Finance Minister Bill English gave some very sobering statistics during question time yesterday:
Of course, the Government is focused not just on savings this year; we are focusing on intergenerational savings. If we resolve problems in complicated families and struggling communities, then we will be spending less in the long run. For example, 1 percent of the children born in 1990 had contact with Child, Youth and Family before the age of 5. They had parents who were in contact with the corrections system and had been in households supported by benefits for most of their lives. Thirty-six percent of people with these three factors will be on a benefit at age 35. So you know that pretty much from when they are born, compared with 9 percent of the general population. Almost 5 percent of this group will be in prison at the age of 35. Some of these individuals will cost around $1 million each, just in corrections, Child, Youth and Family, and income support costs , and that represents significant misery in families and communities. We will continue to change things in order to change their lives.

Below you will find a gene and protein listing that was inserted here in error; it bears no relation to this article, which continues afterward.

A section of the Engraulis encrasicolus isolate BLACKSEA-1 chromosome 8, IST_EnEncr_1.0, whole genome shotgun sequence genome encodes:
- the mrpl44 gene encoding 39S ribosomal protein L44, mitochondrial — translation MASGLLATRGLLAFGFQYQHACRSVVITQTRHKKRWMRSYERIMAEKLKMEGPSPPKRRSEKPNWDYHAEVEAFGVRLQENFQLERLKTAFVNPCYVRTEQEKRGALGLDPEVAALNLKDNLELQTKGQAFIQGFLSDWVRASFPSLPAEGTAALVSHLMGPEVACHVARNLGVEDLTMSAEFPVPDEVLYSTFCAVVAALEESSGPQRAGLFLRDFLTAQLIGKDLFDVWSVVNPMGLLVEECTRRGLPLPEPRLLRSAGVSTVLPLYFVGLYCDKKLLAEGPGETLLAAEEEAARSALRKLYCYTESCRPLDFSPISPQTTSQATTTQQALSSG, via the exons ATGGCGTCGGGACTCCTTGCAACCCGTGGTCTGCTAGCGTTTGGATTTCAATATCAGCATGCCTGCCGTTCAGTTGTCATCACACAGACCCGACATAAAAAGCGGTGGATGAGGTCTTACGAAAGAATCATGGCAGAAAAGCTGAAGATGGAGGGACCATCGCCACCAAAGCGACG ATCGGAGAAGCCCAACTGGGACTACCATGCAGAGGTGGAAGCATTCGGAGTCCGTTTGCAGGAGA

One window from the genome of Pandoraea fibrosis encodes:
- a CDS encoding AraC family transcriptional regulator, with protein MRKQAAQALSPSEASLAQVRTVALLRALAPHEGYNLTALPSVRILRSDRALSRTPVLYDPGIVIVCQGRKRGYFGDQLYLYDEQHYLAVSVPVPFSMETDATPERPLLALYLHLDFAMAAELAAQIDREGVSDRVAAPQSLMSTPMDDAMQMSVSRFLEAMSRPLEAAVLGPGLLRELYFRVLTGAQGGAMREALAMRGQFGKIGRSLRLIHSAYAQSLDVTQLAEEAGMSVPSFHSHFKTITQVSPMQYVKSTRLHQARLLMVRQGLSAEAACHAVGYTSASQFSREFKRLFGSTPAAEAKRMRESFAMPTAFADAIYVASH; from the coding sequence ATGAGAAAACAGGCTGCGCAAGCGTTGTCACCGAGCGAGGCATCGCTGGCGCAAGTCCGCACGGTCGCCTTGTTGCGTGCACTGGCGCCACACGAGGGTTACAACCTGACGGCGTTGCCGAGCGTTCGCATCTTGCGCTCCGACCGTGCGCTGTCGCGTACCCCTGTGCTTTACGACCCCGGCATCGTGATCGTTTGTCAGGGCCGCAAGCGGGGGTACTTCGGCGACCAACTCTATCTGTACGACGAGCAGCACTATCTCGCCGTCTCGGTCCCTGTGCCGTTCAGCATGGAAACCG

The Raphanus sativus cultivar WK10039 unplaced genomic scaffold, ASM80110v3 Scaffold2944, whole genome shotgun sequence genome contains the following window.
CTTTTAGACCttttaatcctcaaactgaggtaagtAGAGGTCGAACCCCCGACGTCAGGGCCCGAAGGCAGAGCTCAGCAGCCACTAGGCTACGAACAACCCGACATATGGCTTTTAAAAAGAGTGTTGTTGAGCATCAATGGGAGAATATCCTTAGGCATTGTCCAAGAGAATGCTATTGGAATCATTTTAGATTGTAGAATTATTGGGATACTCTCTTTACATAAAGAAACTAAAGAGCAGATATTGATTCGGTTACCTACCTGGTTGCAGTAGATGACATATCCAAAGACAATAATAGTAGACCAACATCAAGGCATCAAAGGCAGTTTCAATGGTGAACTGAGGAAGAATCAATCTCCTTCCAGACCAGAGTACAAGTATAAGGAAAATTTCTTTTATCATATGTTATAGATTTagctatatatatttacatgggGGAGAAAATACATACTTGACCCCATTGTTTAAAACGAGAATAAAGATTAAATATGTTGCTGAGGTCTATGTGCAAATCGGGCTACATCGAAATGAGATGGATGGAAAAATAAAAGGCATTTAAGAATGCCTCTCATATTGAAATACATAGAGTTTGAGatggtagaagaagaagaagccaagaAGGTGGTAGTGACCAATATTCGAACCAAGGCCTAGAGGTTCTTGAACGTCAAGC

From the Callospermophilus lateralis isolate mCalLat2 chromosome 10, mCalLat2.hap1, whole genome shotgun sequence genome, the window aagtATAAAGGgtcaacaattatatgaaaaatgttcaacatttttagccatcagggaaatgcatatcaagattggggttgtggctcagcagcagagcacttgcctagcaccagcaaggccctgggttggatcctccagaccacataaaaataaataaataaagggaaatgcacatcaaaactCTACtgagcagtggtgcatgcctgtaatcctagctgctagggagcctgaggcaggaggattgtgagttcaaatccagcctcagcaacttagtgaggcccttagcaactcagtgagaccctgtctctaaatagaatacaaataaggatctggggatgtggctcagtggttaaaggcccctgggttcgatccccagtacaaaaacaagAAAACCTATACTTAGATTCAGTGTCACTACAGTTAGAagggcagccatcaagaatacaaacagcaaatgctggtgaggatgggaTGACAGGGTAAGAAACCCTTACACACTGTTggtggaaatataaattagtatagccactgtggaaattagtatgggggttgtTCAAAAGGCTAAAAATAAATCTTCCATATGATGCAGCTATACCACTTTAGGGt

This is why the government has taken an investment approach to welfare – spending more in the short term to help people off benefits and into work which will improve their lives, those of their children and pay social and financial dividends in the medium and long term.
Unemployment is still too high at 5.8 %, but the employment rate has reached an all-time high of 69.6%.
. . . “This is the greatest share of New Zealanders we have ever seen in the labour force. The largest increase came from 20 to 34-year-olds, who accounted for nearly half this year’s increase,” labour market and households statistics manager Diane Ramsay said.
Over the year to the latest quarter, the number of people employed increased 74,000 (3.2 percent) while the number of people unemployed fell 1,000 (0.6 percent), as measured by the Household Labour Force Survey. . .
That’s the fourth highest in the OECD.